Over two thirds of those trying one cigarette go on to become daily smokers, and on average it takes someone 30 attempts to quit successfully, often taking many years. Preventing smoking initiation is therefore vital. However, we can only reduce deaths from smoking now by helping current smokers quit. It takes decades before reductions in youth smoking rates translate into reductions in smoking-related mortality.
Furthermore, reducing adult smoking, particularly in the most disadvantaged communities, reduces youth exposure to smoking role models and access to tobacco, and is key to reductions in youth initiation. Young people growing up in households where people smoke are 4 times as likely to become smokers themselves. Smoking among young people is twice as common among those from disadvantaged backgrounds, transferring inequalities in smoking rates from generation to generation.
The policies likely to have the greatest impact on smoking rates among people are raising the age of sale for tobacco to 21 and reducing smoking imagery in the entertainment media.
Rates and trends
Smoking among children under 16 in England has been monitored since 1982 when current smoking was 19%. In 2000 it was still 19%, but by 2018 it had declined by nearly three quarters to 5%. Read more in Fact Sheet: Young People and Smoking.
This has been accompanied by declines in smoking among 16 and 17 year olds, which fell by two thirds from 23.3% to 7.8% between 2007 and 2019. Read more in Report: Profile of 16/17-year-old smokers.
Despite these declines, every day in England 280 children under 16 start smoking.
Smoking rates among 16-24 year olds have only fallen by a half since 2000, from 32.9% in 2000 to 15.7% in 2020.
Raising the age of sale
Raising the age of sale for tobacco in England from 16 to 18 in 2007 immediately reduced smoking prevalence in 16 and 17 year olds by 30%, as did raising the age to 21 in the US for 18-20 year olds, with smoking initiation declining in future years. Both in the UK and US raising the age of sale is associated with narrowing inequalities in youth smoking initiation.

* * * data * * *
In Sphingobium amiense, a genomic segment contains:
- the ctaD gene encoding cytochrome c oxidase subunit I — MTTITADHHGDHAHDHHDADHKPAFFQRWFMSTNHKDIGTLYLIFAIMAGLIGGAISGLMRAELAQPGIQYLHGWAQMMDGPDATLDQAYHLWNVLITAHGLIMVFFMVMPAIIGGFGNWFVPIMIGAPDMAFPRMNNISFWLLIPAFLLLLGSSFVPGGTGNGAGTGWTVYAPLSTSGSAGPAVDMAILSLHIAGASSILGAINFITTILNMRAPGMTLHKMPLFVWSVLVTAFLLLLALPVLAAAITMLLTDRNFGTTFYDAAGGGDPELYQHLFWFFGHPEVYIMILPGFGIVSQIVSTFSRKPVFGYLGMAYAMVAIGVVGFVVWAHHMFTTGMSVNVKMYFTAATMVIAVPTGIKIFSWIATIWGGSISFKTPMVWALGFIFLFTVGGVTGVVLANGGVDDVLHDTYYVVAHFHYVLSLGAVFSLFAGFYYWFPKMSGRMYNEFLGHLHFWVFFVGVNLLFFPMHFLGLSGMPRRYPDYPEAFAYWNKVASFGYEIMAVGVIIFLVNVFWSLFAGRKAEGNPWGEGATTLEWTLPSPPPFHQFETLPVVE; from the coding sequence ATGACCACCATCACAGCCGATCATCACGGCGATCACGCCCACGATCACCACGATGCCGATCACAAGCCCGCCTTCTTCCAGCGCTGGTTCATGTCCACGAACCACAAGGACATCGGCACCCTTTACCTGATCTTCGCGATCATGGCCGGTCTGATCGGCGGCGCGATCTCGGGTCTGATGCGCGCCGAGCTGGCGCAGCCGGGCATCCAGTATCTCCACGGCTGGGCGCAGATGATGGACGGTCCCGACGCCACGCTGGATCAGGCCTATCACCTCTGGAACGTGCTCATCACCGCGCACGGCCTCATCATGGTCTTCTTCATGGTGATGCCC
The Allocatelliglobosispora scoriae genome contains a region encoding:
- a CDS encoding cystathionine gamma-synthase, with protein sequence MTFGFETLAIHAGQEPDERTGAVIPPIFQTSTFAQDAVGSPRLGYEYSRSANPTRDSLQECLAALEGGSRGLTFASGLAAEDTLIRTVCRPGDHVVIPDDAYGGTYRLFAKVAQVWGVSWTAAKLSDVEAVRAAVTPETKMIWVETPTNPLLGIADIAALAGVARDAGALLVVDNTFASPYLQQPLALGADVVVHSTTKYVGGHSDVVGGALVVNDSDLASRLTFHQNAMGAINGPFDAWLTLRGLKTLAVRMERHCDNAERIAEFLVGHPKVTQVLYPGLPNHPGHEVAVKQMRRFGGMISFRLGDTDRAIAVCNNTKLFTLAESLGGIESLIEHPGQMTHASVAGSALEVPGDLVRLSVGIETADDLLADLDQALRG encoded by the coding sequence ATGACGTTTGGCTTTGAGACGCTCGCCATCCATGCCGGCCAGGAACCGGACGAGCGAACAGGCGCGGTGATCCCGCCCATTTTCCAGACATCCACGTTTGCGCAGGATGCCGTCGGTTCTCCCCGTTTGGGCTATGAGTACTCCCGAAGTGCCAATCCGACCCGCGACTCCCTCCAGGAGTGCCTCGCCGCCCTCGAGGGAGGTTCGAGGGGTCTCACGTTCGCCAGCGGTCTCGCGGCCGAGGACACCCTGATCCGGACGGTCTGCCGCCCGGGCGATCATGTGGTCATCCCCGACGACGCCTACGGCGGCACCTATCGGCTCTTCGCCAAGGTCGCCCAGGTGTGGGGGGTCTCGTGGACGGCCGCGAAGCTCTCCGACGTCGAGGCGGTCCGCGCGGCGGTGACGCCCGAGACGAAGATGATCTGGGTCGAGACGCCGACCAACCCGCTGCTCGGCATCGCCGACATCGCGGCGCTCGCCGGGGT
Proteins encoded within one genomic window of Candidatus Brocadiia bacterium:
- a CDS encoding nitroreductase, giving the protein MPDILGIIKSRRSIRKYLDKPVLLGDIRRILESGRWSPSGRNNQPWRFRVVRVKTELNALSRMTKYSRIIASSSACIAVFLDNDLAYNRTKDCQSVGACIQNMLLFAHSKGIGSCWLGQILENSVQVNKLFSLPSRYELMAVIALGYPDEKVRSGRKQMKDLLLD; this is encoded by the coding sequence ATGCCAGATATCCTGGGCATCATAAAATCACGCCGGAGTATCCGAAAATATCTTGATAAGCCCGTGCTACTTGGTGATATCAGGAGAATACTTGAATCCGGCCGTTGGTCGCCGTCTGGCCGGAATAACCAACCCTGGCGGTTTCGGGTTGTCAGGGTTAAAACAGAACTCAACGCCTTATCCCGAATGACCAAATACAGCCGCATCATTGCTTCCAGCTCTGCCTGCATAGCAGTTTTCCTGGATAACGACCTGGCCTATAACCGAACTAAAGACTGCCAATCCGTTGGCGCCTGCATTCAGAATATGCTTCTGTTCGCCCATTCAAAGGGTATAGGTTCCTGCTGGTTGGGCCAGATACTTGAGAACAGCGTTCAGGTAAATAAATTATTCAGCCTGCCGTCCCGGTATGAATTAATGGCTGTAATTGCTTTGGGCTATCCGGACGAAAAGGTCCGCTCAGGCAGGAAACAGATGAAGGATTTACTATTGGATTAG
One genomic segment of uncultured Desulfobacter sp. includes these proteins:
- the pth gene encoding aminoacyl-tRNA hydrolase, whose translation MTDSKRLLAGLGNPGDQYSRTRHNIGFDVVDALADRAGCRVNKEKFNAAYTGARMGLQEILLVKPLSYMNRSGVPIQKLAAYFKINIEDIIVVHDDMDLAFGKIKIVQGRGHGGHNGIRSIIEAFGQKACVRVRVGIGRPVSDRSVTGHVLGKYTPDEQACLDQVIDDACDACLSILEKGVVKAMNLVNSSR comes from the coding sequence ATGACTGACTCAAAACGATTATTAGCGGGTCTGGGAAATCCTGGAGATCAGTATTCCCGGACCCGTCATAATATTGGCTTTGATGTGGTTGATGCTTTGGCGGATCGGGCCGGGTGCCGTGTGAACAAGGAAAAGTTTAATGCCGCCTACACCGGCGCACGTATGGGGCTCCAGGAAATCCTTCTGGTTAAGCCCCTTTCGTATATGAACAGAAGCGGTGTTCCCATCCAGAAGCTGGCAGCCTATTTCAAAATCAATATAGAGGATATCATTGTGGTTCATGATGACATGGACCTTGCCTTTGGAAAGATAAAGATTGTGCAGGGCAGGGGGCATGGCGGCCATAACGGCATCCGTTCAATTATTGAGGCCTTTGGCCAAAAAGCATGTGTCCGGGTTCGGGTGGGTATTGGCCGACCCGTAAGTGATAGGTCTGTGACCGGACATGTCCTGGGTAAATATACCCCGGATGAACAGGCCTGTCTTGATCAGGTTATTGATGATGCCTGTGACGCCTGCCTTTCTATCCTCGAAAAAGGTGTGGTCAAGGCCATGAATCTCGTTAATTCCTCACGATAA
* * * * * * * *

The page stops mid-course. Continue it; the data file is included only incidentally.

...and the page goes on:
Read more: Briefing paper on the evidence supporting increasing the age for sale for tobacco from 18 to 21 in England (T21)
Smoking on screen
Since all advertising, promotion and sponsorship is banned in the UK, exposure to smoking in the entertainment media has become an increasingly important factor in youth smoking initiation.
A causal relationship exists between exposure to smoking on screen and smoking initiation. The quantity of tobacco imagery is the determining factor, not the context (it is irrelevant whether smoking is condoned, encouraged or glamourised). This is most likely due to social learning, as most tobacco imagery onscreen is unbranded.
Currently Ofcom regulates TV, video-on-demand, and video-sharing platforms. The BBFC provides age classifications for film and videos/DVDs and the Video Standards Council classifies video games. See ASH law guide for more detail on regulation.
The RCP and ASH have made recommendations for how smoking on screen should be regulated to reduce youth exposure to smoking imagery.
Young people are most likely to start smoking by trying an individual cigarette, rather than buying a packet. Putting warnings on each cigarette stick, such as ‘Smoking kills’ has been found to reduce appeal, increase perceptions of harm, and is likely to help deter smoking. Dissuasive cigarettes would also make the image of single cigarettes in the media less attractive. This is a policy which would be cheap to implement and has population-level impact.
Read more: APPG on Smoking and Health. Delivering a smokefree 2030: The All Party Parliamentary Group on Smoking and Health recommendations for the Tobacco Control Plan 2021. June 2021
Youth smoking prevention campaigns
Youth smoking prevention campaigns have limited evidence of effectiveness.
The tobacco industry ran youth smoking prevention campaigns, claiming that they were good corporate citizens while diverting attention from more effective tobacco control measures such as ad bans. Their campaigns did not reduce youth smoking, proving that such campaigns are not necessarily effective.
Even evidence-based youth smoking campaigns are limited in impact, particularly now smoking rates in young people have declined so significantly. All young people should be educated about the harms of smoking as a core part of health education, but targeted smoking prevention campaigns are expensive compared to other interventions such as raising the age of sale. Investment in such campaigns should be limited to disadvantaged communities with the highest rates of smoking, where need is greatest.